It is a girl’s head in three-quarters view, with brown hair, dark dress, and a bit of lace at the throat. The face is pure and sweet in expression, the tones of the flesh are pearly and fresh, and the forms full and child-like. It is charming in its innocence and purity, and lovelier eyes rarely look out from canvas. Two other studies of the heads and shoulders of young girls are both full of grace. One of them is looking over her shoulder with a frank, school-girl expression, her ruddy cheeks and bright eyes full of youth and health. A study in profile of a child’s head against a sombre background is a bright bit of sunny flesh-color. The light on the cheek is broad and warm, and the features are in a cool, well-modeled shadow. The texture of the cheek rmd temple is open and loose, giving mystery and freshness to the tone. The manner in which the color is caressed on the cheek and modeled toward the shadow quire recalls some master. A study of a boy reading is one of the later works. It is so thoroughly earnest, so serious, as to be almost solemn. It is a country boy, but dignified and exalted almost to nobility by the honesty of the purpose with which it is painted. There is a certain dryness in the color of this head not noticeable in the others, but found again in both landscapes. In neither case does this quality detract from the interest of the picture, and in one of the landscapes, the autumn study, it is even commendable, it harmonizes so well with the sentiment of the scene. This landscape is peculiar in tone, full of grays and russets and brown reds. Gently sloping hill-sides covered with dry grass and leaves in the foreground, and crowned with tall trees in the distance, is a simple enough motive. The great interest lies in the wonderfully sympathetic manner in which it is treated. The drapery of the figure in the foreground, the falling leaves that fill the air, and the motion of the branches show that a fresh autumn breeze is blowing ; everywhere are the rustle of the withered foliage and the twinkle of the bright colors of autumn, and yet the unity of the whole is unbroken. As in the heads, the simplicity is the most prominent quality, and the feeling of nature the strongest element. The second landscape is quite as good ; indeed, one forgets one in the presence of the other. It is a path across the fields by the edge of a wood. A dense row of trees comes strongly against the sky, and through the opening where the road passes is seen in the distance the roofs of a village. In the foreground are a flock of sheep and a woman’s figure. The detail is abundant, but it is so handled as to pre serve the breadth and the quiet of the land scape; the bit of distance is charming, and the sheep are carefully studied and well understood. The general tone is gray, and a gray peculiar to Mr. Fuller. While it is not a tone that combines, perhaps, the most of the charms found in the rich landscape, it suggests the poverty of the soil, the harshness of the climate, and the dryness of the atmosphere. The landscape is characteristic and natural, and has many points of delicate and refined color. The most important condition of good art is also satisfied,— it is full of sentiment. There is nothing in the display that more positively asserts the strong feeling of the artist than a small, half-finished study of two children in a doorway, eating lunch. It is conceived in the spirit of a Millet, and has much of the seriousness and nobility of his work. Nevertheless it is expressed with difficulty; it is not attractive nor skillful in execution; it is sober, almost wan in color. But the story is told with all the love and strength of the artist’s nature. Despite its incompleteness it is a heroic genre.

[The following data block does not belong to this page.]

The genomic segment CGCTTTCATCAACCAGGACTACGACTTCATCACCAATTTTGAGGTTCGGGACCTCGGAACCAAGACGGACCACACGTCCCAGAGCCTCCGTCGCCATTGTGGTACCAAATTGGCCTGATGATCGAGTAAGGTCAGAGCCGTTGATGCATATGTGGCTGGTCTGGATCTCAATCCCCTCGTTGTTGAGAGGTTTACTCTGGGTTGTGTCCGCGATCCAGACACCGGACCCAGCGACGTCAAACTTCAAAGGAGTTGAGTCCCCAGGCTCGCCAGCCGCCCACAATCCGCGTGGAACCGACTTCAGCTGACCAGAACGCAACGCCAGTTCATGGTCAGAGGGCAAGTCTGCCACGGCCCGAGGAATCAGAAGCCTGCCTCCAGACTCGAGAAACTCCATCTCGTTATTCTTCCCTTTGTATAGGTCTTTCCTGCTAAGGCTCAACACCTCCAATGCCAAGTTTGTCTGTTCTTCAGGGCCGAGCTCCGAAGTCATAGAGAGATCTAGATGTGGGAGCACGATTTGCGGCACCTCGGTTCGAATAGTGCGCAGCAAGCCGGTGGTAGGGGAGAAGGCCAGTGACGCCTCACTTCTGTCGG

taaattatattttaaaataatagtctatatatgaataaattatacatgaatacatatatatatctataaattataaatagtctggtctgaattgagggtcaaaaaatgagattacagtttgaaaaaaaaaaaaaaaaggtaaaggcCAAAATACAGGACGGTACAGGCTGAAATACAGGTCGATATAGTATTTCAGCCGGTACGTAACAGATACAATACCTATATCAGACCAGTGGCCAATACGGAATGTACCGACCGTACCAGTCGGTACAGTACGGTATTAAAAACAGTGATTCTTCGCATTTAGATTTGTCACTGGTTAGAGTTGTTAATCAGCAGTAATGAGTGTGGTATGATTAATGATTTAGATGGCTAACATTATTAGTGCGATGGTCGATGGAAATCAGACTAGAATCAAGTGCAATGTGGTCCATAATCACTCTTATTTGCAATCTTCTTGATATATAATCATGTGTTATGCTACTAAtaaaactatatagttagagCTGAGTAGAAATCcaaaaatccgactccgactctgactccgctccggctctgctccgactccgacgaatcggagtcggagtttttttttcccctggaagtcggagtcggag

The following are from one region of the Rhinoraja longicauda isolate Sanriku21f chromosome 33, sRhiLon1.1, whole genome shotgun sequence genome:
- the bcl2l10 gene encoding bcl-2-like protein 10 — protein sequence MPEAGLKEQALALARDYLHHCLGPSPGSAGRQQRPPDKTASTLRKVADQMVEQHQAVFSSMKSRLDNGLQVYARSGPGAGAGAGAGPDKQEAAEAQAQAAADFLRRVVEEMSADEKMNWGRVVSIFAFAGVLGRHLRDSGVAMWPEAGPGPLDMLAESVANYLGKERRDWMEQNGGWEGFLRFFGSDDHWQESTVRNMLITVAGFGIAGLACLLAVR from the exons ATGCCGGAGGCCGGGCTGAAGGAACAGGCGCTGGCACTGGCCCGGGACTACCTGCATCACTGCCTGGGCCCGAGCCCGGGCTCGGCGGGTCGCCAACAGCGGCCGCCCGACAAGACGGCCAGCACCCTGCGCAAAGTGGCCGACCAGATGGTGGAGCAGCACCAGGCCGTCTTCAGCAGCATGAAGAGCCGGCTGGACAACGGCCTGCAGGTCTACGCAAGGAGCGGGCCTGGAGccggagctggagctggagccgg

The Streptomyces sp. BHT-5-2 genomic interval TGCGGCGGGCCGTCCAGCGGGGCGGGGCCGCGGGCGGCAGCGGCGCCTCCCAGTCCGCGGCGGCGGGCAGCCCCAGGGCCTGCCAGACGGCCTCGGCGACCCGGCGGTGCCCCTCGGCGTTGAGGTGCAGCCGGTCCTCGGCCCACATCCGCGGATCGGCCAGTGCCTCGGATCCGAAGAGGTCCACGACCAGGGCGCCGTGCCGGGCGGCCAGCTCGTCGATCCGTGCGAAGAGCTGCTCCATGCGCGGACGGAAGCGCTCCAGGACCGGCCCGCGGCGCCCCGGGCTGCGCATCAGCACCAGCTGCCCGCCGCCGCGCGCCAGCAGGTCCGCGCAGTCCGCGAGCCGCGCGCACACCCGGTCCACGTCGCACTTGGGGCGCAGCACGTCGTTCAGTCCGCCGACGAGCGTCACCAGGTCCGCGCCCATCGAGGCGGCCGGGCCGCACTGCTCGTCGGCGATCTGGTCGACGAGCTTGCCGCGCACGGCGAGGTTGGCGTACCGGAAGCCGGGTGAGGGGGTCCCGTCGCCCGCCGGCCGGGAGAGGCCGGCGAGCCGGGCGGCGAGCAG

— The portrait, of a lady in antique costume, by Mr. F. D. Millet, which has recently been on exhibition in Boston and is to go to the Centennial, seems deserving of notice as an important figure-piece executed with a skill and knowledge not often seen among young American painters, and showing some tendencies that are new here. This is the first sizable result that we have seen from an American student who has chiefly formed himself, as Mr. Millet has done, in the Antwerp Academy ; and the first thing in it which strikes us is the masterly molding of the figure, in powerful lines that are felt through the garment, united with a fresh and vigorous way of reproducing the superficial aspect of the stuffs in which the lady is clothed. It would be unjust to say that the picture is solely a study of costume, because of this excellent trait; but certainly the antique toilet has been given with great vigor and nicencss: the rich plaster-hued silk, veined with tendrils and adorned with flat leaves and flowers, the sparkle of the quilted skirt which fills the front, the elaborate bodice and old lace and turquoise jewelry, — all this is charmingly rendered. Considered as a picture, in general terms, however, the work has a certain oddity not wholly to its advantage. Mr. Millet has tried the experiment of placing a light figure against a dark ground, and a curious effect of lifelessness in the face has resulted; but if he has lost in this direction, he has gained in another, for the total effect is one of the most brilliantly decorative description. It is a singular coincidence that this wedding-dress was painted, when worn by the bride for whom it was made, by Copley. Mr. Millet’s treatment is very different from Copley’s usual style, yet there is something in the dignity, polish, and sincerity of his work that reminds ns not a little of that famous portrait-maker. In the matter of complexion he would suffer severely if compared with our Bostonian “ old master; ” but there is a robust energy and a world of minute skill in this painting of Mr. Millet’s which leads us to hope for the most admirable results from him in future.